A New Year's resolution for every SEC football team
It’s that time. Christmas is over, and the annual quest for self-improvement begins. New Year’s resolutions aren’t just for the folks in the stands or the press box. Here’s a 2022 goal to make for every SEC team. Will they meet them? Getting there is half the fun.
Alabama: Have the No. 1 recruiting class … in the portal
Nick Saban found a new toy. Somewhere around the time he turned Jameson Williams from a transfer to a star, he realized that he could keep signing all the best high school players in the country … or just use the rest of the sport as a minor league to audition for the Tide. Sometime around taking Eli Ricks from LSU and Jahmyr Gibbs from Georgia Tech, Saban took control of the recruiting world yet again. Let’s see him really turn it on for the portal now.
Arkansas: Keep Barry Odom
Behind every failed head coach, there’s still a great coach. Barry Odom, who couldn’t make it work at Missouri, has been wonderful at Arkansas as defensive coordinator. The temptation will be there for Odom to take a head coaching job again — but both for his career and for Arkansas, Odom is exactly where he belongs. Let’s hope the Hogs can keep him there.
Auburn: A 3,000-yard passer
Auburn’s offensive disaster with Mike Bobo is over, as is Bo Nix’s time on The Plains. Somehow, in the school’s history Auburn has had exactly 2 3,000-yard passing seasons. In an era when most teams will play 13 games, that’s just not going to fly. New OC Austin Davis doesn’t have to do anything insane, but if he can give Auburn another 3,000-yard passer in 2022, that would be a promising start to his current role.
LSU: A dialect coach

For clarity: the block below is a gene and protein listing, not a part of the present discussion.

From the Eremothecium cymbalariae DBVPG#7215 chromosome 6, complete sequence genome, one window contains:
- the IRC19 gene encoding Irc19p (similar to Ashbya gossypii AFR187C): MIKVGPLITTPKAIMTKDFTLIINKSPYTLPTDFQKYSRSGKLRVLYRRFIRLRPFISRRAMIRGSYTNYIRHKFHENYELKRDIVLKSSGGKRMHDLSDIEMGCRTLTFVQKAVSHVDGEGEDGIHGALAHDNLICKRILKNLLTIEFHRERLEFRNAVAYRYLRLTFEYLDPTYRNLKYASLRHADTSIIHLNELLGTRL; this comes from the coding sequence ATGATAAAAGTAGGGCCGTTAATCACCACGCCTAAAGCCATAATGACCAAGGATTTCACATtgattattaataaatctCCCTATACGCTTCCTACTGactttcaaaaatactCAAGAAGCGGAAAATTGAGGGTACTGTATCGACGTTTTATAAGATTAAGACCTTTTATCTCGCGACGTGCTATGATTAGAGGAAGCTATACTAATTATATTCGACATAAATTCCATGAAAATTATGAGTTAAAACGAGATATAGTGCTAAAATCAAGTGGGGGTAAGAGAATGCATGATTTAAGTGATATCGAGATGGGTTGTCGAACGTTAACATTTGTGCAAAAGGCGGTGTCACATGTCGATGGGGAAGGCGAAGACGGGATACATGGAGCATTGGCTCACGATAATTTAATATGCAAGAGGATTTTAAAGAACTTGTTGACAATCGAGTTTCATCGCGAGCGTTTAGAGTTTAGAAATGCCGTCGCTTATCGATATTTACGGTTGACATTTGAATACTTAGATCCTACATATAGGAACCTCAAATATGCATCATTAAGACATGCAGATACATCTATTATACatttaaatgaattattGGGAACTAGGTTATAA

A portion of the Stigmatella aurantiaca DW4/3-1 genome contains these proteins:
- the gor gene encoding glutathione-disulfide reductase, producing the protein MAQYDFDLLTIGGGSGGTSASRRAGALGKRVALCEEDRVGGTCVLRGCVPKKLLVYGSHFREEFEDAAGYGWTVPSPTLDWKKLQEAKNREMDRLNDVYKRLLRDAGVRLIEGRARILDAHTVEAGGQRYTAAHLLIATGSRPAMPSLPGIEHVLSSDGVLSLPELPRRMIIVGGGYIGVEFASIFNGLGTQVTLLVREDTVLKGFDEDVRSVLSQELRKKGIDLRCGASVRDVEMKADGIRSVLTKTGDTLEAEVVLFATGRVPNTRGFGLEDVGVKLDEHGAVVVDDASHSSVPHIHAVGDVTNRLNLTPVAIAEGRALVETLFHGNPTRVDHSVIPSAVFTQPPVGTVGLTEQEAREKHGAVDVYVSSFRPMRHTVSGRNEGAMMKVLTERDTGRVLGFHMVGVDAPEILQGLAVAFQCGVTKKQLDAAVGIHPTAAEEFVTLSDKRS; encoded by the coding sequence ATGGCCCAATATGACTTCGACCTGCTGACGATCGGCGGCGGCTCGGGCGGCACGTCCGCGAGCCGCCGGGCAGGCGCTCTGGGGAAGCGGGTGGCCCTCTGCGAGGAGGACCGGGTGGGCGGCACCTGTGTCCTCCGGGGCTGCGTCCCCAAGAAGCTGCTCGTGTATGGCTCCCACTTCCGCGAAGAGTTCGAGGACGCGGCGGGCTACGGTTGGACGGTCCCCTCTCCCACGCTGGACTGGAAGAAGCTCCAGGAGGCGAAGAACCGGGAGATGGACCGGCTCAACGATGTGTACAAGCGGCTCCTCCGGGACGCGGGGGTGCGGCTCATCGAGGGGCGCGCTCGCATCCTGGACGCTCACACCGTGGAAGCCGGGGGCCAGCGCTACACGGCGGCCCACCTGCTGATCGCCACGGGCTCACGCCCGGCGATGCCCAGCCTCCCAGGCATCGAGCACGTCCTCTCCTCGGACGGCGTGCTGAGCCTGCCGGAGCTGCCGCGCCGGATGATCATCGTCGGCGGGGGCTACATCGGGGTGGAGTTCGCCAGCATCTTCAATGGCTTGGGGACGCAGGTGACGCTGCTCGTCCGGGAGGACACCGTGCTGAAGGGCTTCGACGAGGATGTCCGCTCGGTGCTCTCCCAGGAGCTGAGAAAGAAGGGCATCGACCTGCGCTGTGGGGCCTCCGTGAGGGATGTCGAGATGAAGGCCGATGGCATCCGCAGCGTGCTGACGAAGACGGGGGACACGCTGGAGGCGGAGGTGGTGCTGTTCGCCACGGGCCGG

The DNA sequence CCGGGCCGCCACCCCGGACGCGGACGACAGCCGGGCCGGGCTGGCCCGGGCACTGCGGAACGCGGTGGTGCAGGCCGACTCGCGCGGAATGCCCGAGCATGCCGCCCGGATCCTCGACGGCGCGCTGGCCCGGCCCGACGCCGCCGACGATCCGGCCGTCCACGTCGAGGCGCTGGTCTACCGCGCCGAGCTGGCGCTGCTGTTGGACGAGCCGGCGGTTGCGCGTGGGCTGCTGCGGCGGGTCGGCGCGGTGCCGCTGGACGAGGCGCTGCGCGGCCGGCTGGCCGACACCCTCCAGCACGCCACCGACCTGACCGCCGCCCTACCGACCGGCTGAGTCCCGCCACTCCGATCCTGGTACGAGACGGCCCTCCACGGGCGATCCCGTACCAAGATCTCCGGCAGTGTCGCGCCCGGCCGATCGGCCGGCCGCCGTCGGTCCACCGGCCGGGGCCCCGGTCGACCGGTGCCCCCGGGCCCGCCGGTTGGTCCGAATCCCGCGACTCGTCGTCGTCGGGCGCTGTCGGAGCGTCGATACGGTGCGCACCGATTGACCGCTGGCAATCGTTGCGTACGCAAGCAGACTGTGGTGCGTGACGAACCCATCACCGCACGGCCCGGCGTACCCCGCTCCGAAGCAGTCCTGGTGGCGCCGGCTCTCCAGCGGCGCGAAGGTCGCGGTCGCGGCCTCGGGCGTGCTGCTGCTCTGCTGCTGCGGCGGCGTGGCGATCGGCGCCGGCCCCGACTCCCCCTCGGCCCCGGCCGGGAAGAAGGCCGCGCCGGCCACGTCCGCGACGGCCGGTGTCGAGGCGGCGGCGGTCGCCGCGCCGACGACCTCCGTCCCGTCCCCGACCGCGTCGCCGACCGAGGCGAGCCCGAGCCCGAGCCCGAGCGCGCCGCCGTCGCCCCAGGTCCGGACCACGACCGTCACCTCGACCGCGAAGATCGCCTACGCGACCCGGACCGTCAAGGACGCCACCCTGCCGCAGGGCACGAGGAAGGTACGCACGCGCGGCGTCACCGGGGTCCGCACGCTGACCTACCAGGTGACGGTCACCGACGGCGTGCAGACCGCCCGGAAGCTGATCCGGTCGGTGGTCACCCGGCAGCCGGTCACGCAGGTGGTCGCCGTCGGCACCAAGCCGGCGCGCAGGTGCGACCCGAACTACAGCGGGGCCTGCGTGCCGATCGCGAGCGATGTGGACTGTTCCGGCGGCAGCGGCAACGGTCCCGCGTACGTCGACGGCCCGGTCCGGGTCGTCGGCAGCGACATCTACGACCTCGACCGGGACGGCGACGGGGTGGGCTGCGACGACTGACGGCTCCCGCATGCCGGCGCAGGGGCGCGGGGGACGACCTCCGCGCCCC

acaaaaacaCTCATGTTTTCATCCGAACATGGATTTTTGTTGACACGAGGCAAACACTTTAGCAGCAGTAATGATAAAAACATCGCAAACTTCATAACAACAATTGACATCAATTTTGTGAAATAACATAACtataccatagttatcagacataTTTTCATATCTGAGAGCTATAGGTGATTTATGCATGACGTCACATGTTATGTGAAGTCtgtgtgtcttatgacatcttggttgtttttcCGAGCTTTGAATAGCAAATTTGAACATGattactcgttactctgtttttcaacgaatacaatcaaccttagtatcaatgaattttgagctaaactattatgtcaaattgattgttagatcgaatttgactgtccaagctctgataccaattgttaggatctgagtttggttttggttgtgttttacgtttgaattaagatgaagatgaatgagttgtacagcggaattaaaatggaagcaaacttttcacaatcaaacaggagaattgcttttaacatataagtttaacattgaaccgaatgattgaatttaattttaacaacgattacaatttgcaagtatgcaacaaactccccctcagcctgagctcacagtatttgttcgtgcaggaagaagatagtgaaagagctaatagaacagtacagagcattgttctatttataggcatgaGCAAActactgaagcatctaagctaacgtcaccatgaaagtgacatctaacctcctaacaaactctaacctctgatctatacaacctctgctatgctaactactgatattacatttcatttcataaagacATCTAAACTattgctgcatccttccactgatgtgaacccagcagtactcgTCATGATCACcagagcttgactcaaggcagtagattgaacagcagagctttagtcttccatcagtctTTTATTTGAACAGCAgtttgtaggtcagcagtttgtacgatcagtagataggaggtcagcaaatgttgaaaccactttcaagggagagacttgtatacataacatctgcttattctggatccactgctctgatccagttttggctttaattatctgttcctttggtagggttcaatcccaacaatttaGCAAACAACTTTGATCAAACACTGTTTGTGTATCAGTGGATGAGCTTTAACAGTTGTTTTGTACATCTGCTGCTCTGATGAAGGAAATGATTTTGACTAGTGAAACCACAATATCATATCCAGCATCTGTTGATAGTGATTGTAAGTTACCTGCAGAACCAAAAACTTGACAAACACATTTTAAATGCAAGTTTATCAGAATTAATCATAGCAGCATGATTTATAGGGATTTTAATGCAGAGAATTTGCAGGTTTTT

In total seriousness, LSU had the guy who got the culture and won a national title, and they ran him out of town. Brian Kelly didn’t need to act like Farmer Fran from The Waterboy. As a guy who remembers when Rick Pitino invaded Lexington with “arenar” and “shooting god” in his vocabulary, there’s something to be said for foreign and exotic.
Or there’s fa-yum-lee.
Mississippi State: A kicker
We’d say a running game, but we’re trying to be realistic. Mike Leach’s cheap shot about student tryouts was a little tone deaf … but he wasn’t entirely wrong. Between a pair of kickers, State finished the regular season 14-for-25 (56%) on field goals. That ranked 123rd in FBS football. For a team that had 3 losses come by 2, 3 and 3 points, that potential difference between 7-6 and 10-3 is one that a good kicker could easily deliver. (I suppose the good news is that the Bulldogs’ bowl game didn’t come down to a field goal?)
Ole Miss: Charlie Weis Jr. works as well as Jeff Lebby
The redemption of Lane Kiffin was one of the great stories of 2021. Ole Miss is one of the most entertaining teams in the country … but losing offensive coordinator Jeff Lebby to Oklahoma was a tough development. Kiffin turned to Charlie Weis Jr., his former OC at FAU. Here’s hoping the reunion works as well as Rebels find the best one.
Texas A&M: QB solidity
Once, there was Kellen Mond. But he finished his career, and the reins passed to Haynes King, for about a game and a quarter, until he got hurt. And then it was Zach Calzada, who was good enough to beat Alabama, but up and down enough to leave the team via the transfer portal after the season. Now it’s Max Johnson, in from LSU. Or it’s King again. Or 5-star freshman Conner Weigman. Whoever it is, let’s hope the Aggies can figure it out early and have a full season with a settled QB situation in 2022.